DataPackage + Bubbles

On last week’s newsletter, you heard about S?tefan Urbánek’s abstract data processing framework Bubbles. S?tefan just notified the OKFN Labs list that he has created a demo of Bubbles using Data Packages, Labs’s simple standard for data publication.

“The example is artificial”, S?tefan says, but it highlights the power of the Bubbles framework and the potential of the Data Package format.

Get involved

We’re always looking for new contributions at the Labs. Read about how you can join, and see the Ideas Page to get in on the ground floor of a Labs project—or just join the Labs mailing list to participate by offering feedback.

Labs newsletter: 30 January, 2014

From now on, the Labs newsletter will arrive through a special announce-only mailing list,, more details on which can be found below.

Keep reading for other new developments including the fifth Labs Hangout, the launch of SayIt, and new developments in the vision of “Frictionless Data”.

New newsletter format

Not everyone who wants to know about Labs activities wants or needs to observe those activities unfolding on the main Labs list. For friends of Labs who just want occasional updates, we’ve created a new, Sendy-based announce-only list that will bring you a Labs newsletter every two weeks.

Everyone currently subscribed to has been added to the new list. To join the new announce list, see the Labs Contact page, where there’s a form.

Labs Hangout no. 5

Last Thursday, Andy Lulham hosted the fifth OKFN Labs Hangout. The Labs Hangouts are a way for people curious about Labs projects to informally get together, share their work, and talk about the future of Labs.

For full details, check out the minutes from the hangout. Highlights included:


SayIt, an open-source tool for publishing and sharing transcripts, has just been launched by Poplus. At last week’s Labs Hangout, Tom Steinberg of mySociety (one half of Poplus, alongside Ciudadano Inteligente) shared some of the motivations behind the creation of the tool, which was also discussed on the okfn-discuss mailing list.

As Tom explained, mySociety’s They Work For You has proven the popularity of transcript data. But making the transcripts available in a nice way (e.g. with a decent API) has so far called for bespoke software development. SayIt is designed to encourage “nice” publication as the starting-point—and to serve as a pedagogical example of what a good data publication tool looks like.

Frictionless data: vision, roadmap, composability

We’ve heard about Rufus’s vision for an ecosystem of “frictionless data” in the past. Now the discussion is starting to get serious. now hosts two key documents generated through the conversation:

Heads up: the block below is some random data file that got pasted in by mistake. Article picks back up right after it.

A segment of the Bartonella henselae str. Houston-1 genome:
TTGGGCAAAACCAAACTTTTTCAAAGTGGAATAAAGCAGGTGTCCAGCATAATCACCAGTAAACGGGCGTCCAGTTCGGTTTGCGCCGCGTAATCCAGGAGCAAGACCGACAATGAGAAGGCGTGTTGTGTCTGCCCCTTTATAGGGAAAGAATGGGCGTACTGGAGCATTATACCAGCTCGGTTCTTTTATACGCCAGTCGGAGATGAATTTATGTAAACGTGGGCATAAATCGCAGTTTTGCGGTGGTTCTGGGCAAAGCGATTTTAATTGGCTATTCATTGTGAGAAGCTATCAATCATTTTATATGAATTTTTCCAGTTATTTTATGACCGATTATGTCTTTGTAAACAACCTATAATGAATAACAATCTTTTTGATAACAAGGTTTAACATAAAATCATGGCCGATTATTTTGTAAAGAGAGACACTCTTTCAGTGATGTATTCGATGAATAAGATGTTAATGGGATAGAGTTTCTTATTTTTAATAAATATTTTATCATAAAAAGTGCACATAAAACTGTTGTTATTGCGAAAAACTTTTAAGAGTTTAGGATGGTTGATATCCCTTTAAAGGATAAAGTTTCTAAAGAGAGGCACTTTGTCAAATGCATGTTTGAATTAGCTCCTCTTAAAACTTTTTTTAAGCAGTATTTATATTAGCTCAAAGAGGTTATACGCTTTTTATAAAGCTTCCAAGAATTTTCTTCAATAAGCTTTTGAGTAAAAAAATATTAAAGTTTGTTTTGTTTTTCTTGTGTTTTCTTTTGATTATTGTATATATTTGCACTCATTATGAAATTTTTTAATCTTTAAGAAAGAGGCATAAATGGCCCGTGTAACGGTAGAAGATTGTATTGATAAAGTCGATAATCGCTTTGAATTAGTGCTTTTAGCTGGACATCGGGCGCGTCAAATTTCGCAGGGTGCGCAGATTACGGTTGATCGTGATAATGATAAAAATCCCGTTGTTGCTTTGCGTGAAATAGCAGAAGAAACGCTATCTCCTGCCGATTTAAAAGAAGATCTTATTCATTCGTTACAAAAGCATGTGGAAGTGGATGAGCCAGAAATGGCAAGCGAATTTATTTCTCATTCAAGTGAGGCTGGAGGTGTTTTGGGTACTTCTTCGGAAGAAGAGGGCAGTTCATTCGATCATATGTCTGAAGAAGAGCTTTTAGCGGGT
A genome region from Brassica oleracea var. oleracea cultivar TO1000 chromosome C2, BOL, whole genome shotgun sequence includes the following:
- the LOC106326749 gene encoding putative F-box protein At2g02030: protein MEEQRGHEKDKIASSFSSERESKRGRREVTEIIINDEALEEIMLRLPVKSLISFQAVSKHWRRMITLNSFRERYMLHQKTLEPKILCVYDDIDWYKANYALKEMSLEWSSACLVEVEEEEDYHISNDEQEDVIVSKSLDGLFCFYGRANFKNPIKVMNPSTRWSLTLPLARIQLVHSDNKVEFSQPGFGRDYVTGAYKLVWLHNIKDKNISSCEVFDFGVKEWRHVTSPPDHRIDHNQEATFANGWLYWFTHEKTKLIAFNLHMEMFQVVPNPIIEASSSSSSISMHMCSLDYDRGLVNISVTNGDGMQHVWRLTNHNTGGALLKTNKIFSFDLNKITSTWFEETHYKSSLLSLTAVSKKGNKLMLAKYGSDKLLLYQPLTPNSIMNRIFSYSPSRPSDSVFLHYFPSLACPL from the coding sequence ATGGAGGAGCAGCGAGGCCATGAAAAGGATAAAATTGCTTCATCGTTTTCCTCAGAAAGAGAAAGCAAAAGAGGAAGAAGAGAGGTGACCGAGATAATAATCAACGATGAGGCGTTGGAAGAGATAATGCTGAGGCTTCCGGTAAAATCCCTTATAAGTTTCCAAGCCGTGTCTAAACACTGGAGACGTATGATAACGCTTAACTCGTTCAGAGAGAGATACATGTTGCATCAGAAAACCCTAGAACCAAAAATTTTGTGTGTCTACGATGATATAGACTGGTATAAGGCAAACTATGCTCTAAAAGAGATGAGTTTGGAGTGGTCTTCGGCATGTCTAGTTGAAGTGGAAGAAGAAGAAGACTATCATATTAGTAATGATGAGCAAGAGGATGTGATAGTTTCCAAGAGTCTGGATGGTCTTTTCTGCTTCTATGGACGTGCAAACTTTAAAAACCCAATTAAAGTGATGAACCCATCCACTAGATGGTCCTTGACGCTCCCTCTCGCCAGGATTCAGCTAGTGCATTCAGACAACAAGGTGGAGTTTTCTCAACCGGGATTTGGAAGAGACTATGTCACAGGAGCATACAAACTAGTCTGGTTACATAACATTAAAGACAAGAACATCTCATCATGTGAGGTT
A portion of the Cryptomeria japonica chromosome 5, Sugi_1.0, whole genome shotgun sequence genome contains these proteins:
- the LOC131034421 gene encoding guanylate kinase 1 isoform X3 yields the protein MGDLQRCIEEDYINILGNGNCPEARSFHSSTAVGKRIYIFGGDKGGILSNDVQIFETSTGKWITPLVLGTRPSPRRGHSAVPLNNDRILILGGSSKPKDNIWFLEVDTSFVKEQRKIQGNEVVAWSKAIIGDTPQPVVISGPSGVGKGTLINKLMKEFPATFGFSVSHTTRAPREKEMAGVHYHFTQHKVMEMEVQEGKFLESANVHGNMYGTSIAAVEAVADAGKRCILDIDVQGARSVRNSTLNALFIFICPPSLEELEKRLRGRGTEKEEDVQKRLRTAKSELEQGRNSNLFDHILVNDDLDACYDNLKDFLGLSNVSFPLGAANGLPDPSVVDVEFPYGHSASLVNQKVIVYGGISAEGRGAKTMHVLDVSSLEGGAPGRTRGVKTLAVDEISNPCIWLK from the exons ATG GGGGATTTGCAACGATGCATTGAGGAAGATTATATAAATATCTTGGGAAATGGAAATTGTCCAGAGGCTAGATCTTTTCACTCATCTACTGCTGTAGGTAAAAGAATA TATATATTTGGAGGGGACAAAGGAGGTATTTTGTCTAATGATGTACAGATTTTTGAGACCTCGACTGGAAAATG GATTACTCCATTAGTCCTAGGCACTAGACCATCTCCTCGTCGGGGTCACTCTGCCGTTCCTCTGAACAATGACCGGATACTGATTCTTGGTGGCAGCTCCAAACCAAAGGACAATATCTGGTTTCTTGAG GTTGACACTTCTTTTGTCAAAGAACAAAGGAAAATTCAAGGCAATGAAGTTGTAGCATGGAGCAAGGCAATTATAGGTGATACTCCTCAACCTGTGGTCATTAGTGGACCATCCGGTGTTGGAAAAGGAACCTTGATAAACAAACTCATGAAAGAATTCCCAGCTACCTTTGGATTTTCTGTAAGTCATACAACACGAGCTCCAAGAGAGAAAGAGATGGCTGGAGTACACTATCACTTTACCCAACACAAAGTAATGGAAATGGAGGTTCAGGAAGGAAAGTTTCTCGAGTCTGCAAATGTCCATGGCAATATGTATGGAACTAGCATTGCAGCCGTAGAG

• the vision: what will create a dynamic, productive, and attractive open data ecosystem?
  • the roadmap: what has to happen to bring this vision to life?

The new roadmap is a particularly lucid overview of how the frictionless data vision connects with concrete actions. Would-be creators of this new ecosystem should consult the roadmap to see where to join in.

Discussion on the Labs list has also generated some interesting insights. Data Unity’s Kev Kirkland discussed his work with Semantic Web formalization of composable data manipulation processes, and S?tefan Urbánek made a connection with his work on “abstracting datasets and operations” in the ETL framework Bubbles.

On the blog: OLAP part two

Last week, S?tefan Urbánek wrote us an introduction to Online Analytical Processing. Shortly afterwards, he followed up with a second post taking a closer look at how OLAP data is structured and why.

Check out S?tefan’s post to learn about how OLAP represents data as multidimensional “cubes” that users can slice and dice to explore the data along its many dimensions.

TimeMapper improvements

Andy Lulham has started working on TimeMapper, Labs’s easy-to-use tool for the creation of interactive timelines linked to geomaps.

Some of the improvements he has made so far have been bugfixes (e.g. preventing overflowing form controls, fixing the template settings file), but one of them is a new user feature: adding a way to change the starting event on a timeline so that they don’t always have to start at the beginning.

Get involved

Want to get involved with Labs’s projects? Now is a great time to join in! Check out the Ideas Page to see some of the many things you can do once you join Labs, or just jump on the Labs mailing list and take part in a conversation.

Labs newsletter: 16 January, 2014

Welcome back from the holidays! A new year of Labs activities is well underway, with long-discussed improvements to the Labs projects page, many new PyBossa developments, a forthcoming community hangout, and more.

Labs projects page

Getting the Labs project page organized better has been high on the agenda for some time now. In the past little while, significant progress has been made. New improvements to the project page include:

Oleg Lavrosky, Daniel Lombraña González, and Andy Lulham have all contributed to this development—and work is still ongoing, with further enhancements to attributes and more work on the UI still to come.

Lots of PyBossa milestones

PyBossa has achieved so many milestones since the last newsletter that it’s hard to know where to begin.